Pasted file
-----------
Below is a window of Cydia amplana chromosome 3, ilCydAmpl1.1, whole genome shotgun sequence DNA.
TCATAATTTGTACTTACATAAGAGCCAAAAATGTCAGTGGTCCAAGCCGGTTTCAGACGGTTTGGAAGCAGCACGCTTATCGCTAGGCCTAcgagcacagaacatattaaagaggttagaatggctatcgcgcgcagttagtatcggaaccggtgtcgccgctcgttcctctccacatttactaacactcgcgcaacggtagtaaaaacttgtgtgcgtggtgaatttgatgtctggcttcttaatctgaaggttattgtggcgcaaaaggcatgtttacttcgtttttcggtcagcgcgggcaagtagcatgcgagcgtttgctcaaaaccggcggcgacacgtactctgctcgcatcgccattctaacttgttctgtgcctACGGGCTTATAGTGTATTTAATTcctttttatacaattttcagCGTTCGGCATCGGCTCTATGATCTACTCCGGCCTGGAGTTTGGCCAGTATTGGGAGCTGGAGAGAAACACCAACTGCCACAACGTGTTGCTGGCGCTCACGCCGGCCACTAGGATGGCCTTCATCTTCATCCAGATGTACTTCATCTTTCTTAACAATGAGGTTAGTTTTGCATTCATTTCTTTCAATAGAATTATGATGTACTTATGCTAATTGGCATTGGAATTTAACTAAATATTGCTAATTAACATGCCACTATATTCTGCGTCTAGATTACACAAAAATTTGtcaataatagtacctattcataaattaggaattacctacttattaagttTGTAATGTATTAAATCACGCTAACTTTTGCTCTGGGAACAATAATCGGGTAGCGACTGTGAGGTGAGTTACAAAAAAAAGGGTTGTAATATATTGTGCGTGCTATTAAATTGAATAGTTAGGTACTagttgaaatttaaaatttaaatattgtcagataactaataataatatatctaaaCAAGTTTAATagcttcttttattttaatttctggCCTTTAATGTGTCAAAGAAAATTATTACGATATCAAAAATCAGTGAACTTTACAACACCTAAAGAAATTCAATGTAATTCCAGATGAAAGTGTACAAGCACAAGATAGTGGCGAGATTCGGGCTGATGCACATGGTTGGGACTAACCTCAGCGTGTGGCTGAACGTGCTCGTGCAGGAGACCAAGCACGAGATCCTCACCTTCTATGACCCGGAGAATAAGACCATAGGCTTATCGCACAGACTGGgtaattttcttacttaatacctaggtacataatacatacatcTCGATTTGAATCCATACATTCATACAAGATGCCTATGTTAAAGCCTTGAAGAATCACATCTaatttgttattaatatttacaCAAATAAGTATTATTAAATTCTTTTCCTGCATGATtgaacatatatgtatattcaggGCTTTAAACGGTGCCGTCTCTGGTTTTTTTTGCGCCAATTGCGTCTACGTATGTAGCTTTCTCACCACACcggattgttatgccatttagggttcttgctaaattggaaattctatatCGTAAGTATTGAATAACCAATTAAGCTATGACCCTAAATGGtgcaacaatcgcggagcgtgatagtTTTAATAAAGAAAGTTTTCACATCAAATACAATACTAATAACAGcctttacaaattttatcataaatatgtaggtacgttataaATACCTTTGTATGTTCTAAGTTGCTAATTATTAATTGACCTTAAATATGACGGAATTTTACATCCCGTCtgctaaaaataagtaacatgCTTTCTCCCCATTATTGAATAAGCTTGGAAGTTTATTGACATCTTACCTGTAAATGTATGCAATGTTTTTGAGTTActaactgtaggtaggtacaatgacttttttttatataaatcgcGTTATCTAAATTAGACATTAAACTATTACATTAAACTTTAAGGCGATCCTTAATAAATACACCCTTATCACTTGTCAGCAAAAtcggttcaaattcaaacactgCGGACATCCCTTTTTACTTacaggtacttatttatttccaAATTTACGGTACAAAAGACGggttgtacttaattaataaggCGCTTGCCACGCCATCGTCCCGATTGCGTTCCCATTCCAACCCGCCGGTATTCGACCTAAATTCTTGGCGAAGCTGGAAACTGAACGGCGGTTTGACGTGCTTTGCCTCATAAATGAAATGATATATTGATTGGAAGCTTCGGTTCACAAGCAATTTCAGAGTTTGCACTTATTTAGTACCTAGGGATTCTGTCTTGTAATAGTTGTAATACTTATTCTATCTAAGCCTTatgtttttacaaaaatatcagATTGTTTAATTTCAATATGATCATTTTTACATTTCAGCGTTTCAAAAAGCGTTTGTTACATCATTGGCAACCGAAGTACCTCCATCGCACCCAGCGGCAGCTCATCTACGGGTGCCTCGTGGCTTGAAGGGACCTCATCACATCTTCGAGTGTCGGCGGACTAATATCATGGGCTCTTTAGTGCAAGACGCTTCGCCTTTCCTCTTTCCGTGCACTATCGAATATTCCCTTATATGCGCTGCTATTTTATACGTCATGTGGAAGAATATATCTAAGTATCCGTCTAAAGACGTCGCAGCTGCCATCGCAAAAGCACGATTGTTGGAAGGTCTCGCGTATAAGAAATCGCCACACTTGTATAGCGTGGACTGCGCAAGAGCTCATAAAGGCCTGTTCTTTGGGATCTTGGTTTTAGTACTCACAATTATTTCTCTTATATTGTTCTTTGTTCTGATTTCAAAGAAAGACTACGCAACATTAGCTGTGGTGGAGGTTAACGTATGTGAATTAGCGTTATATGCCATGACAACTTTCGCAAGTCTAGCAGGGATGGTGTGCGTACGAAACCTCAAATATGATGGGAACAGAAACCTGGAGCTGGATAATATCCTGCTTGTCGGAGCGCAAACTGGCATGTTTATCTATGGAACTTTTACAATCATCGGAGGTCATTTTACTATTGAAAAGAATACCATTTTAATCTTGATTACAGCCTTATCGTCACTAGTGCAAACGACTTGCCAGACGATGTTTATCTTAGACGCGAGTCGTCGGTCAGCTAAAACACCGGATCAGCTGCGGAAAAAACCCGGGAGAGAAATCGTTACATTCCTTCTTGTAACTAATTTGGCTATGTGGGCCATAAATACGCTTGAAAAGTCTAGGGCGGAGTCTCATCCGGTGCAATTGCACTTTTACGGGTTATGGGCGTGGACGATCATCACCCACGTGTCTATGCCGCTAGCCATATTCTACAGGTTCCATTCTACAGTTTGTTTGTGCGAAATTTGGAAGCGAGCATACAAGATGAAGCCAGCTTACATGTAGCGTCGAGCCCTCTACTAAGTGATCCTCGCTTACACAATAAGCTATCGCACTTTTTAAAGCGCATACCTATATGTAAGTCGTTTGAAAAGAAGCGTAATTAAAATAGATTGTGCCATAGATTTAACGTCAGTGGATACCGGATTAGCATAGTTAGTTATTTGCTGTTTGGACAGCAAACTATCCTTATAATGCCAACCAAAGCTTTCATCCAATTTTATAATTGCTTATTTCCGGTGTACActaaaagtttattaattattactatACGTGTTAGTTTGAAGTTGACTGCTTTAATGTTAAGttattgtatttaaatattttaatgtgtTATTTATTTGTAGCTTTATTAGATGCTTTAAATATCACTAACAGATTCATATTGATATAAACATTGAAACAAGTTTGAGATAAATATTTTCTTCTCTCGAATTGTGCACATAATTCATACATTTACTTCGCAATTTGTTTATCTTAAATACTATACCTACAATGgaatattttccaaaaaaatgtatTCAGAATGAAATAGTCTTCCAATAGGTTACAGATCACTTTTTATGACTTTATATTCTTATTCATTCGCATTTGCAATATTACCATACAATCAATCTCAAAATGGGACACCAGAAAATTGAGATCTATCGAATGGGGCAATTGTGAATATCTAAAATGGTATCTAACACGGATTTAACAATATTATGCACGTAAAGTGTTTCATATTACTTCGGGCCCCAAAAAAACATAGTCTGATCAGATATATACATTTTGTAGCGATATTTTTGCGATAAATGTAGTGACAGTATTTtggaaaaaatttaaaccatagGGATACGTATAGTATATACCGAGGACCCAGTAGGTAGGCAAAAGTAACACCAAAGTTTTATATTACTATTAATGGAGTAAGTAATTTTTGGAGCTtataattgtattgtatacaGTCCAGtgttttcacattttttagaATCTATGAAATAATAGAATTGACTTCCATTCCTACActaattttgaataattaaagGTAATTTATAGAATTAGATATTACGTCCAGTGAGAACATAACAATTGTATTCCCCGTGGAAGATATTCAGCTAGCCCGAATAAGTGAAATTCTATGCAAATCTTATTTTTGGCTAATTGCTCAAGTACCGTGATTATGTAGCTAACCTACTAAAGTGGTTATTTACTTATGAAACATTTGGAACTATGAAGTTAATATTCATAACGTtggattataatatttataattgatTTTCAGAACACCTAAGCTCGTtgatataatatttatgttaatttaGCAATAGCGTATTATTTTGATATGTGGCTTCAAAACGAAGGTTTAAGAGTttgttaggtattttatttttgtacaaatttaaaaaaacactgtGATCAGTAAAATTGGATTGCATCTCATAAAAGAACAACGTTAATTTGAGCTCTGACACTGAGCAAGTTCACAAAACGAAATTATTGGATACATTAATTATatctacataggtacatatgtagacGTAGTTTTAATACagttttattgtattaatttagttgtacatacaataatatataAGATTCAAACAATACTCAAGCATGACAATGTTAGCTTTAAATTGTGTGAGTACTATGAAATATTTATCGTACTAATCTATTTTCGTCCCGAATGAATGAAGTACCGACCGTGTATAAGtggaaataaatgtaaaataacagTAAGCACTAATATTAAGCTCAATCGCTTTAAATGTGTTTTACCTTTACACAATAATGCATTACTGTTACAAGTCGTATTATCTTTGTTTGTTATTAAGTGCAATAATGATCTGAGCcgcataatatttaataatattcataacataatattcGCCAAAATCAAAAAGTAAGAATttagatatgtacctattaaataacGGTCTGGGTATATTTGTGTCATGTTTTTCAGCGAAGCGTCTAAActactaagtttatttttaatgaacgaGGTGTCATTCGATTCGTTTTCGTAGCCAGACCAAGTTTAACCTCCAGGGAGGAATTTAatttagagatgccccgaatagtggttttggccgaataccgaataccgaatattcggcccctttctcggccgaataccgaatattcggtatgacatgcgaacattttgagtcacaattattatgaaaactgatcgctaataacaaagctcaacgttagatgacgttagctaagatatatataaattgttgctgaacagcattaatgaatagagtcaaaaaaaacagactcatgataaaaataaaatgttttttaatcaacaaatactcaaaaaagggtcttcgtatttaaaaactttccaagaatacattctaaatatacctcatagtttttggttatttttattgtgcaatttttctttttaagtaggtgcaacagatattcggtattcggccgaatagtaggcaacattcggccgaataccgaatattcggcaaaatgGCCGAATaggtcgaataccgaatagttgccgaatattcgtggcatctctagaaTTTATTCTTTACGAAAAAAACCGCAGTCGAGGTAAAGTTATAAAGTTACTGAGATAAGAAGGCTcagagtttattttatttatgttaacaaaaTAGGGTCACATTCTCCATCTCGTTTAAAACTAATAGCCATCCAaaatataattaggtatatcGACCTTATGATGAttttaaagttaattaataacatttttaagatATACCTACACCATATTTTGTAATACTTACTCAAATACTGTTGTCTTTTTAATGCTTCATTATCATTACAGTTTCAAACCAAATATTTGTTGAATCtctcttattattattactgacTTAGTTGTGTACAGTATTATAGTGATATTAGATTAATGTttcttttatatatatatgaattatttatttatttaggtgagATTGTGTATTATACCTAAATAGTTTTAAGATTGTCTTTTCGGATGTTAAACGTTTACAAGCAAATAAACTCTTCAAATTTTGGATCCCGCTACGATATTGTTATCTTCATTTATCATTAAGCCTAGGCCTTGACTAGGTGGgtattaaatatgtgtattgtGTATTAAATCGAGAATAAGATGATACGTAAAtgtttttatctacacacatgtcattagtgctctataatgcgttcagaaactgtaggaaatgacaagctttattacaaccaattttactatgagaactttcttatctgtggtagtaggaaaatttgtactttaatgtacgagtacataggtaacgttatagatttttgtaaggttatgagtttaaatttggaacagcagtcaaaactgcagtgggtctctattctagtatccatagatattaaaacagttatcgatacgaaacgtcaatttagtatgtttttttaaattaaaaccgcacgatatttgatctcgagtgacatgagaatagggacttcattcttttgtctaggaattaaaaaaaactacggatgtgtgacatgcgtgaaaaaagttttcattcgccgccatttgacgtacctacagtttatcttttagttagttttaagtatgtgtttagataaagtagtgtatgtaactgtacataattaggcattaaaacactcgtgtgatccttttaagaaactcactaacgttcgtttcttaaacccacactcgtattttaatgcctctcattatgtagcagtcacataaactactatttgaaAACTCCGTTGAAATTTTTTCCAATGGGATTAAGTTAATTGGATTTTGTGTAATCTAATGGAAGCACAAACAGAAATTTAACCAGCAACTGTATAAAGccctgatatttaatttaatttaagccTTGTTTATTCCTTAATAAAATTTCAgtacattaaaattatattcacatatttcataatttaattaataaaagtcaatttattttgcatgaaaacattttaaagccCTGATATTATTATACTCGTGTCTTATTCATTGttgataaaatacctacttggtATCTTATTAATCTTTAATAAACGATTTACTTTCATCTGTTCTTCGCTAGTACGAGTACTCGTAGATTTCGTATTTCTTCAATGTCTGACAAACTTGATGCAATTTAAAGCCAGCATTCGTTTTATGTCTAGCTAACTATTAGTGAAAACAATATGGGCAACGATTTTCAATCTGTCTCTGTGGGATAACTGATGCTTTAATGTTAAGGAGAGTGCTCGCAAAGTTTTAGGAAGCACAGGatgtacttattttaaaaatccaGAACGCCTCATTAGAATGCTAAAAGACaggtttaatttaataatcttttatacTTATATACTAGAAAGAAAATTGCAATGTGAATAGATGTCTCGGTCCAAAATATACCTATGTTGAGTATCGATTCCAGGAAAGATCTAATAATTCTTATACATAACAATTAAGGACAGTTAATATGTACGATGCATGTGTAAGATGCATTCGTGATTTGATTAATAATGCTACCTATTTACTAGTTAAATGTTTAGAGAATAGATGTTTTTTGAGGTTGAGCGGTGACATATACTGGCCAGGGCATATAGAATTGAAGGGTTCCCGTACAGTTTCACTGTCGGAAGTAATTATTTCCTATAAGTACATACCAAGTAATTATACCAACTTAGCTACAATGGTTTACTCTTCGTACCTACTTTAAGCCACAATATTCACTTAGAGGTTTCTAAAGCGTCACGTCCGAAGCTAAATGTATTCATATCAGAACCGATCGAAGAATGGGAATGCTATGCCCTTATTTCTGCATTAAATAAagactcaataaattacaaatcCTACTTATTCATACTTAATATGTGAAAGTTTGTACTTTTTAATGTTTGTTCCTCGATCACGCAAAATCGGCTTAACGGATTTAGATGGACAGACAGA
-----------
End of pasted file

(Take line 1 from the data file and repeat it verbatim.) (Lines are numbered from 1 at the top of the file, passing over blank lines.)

Below is a window of Cydia amplana chromosome 3, ilCydAmpl1.1, whole genome shotgun sequence DNA.